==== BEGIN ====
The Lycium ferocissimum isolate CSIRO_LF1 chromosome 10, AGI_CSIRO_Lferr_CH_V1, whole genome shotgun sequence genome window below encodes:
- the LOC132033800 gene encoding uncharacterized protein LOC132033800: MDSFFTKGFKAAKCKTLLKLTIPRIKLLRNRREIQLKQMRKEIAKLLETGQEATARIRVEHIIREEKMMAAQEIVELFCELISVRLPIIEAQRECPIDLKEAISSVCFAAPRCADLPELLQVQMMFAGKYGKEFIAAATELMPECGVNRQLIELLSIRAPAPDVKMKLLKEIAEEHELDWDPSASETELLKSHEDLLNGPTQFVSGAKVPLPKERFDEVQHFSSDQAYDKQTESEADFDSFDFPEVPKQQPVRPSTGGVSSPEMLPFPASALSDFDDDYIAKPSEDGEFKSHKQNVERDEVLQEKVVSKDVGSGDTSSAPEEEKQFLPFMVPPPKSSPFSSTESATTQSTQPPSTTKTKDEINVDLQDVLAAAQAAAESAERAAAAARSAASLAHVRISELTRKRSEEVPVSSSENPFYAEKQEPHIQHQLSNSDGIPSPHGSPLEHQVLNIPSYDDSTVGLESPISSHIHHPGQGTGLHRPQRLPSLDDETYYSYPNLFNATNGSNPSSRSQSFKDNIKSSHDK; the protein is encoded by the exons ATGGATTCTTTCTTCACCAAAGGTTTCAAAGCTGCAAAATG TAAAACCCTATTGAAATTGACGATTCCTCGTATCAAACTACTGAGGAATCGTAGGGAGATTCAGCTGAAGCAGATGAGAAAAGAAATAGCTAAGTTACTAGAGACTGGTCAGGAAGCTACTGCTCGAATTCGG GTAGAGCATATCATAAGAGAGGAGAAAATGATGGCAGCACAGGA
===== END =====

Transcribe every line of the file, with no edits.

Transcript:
The Lycium ferocissimum isolate CSIRO_LF1 chromosome 10, AGI_CSIRO_Lferr_CH_V1, whole genome shotgun sequence genome window below encodes:
- the LOC132033800 gene encoding uncharacterized protein LOC132033800: MDSFFTKGFKAAKCKTLLKLTIPRIKLLRNRREIQLKQMRKEIAKLLETGQEATARIRVEHIIREEKMMAAQEIVELFCELISVRLPIIEAQRECPIDLKEAISSVCFAAPRCADLPELLQVQMMFAGKYGKEFIAAATELMPECGVNRQLIELLSIRAPAPDVKMKLLKEIAEEHELDWDPSASETELLKSHEDLLNGPTQFVSGAKVPLPKERFDEVQHFSSDQAYDKQTESEADFDSFDFPEVPKQQPVRPSTGGVSSPEMLPFPASALSDFDDDYIAKPSEDGEFKSHKQNVERDEVLQEKVVSKDVGSGDTSSAPEEEKQFLPFMVPPPKSSPFSSTESATTQSTQPPSTTKTKDEINVDLQDVLAAAQAAAESAERAAAAARSAASLAHVRISELTRKRSEEVPVSSSENPFYAEKQEPHIQHQLSNSDGIPSPHGSPLEHQVLNIPSYDDSTVGLESPISSHIHHPGQGTGLHRPQRLPSLDDETYYSYPNLFNATNGSNPSSRSQSFKDNIKSSHDK; the protein is encoded by the exons ATGGATTCTTTCTTCACCAAAGGTTTCAAAGCTGCAAAATG TAAAACCCTATTGAAATTGACGATTCCTCGTATCAAACTACTGAGGAATCGTAGGGAGATTCAGCTGAAGCAGATGAGAAAAGAAATAGCTAAGTTACTAGAGACTGGTCAGGAAGCTACTGCTCGAATTCGG GTAGAGCATATCATAAGAGAGGAGAAAATGATGGCAGCACAGGA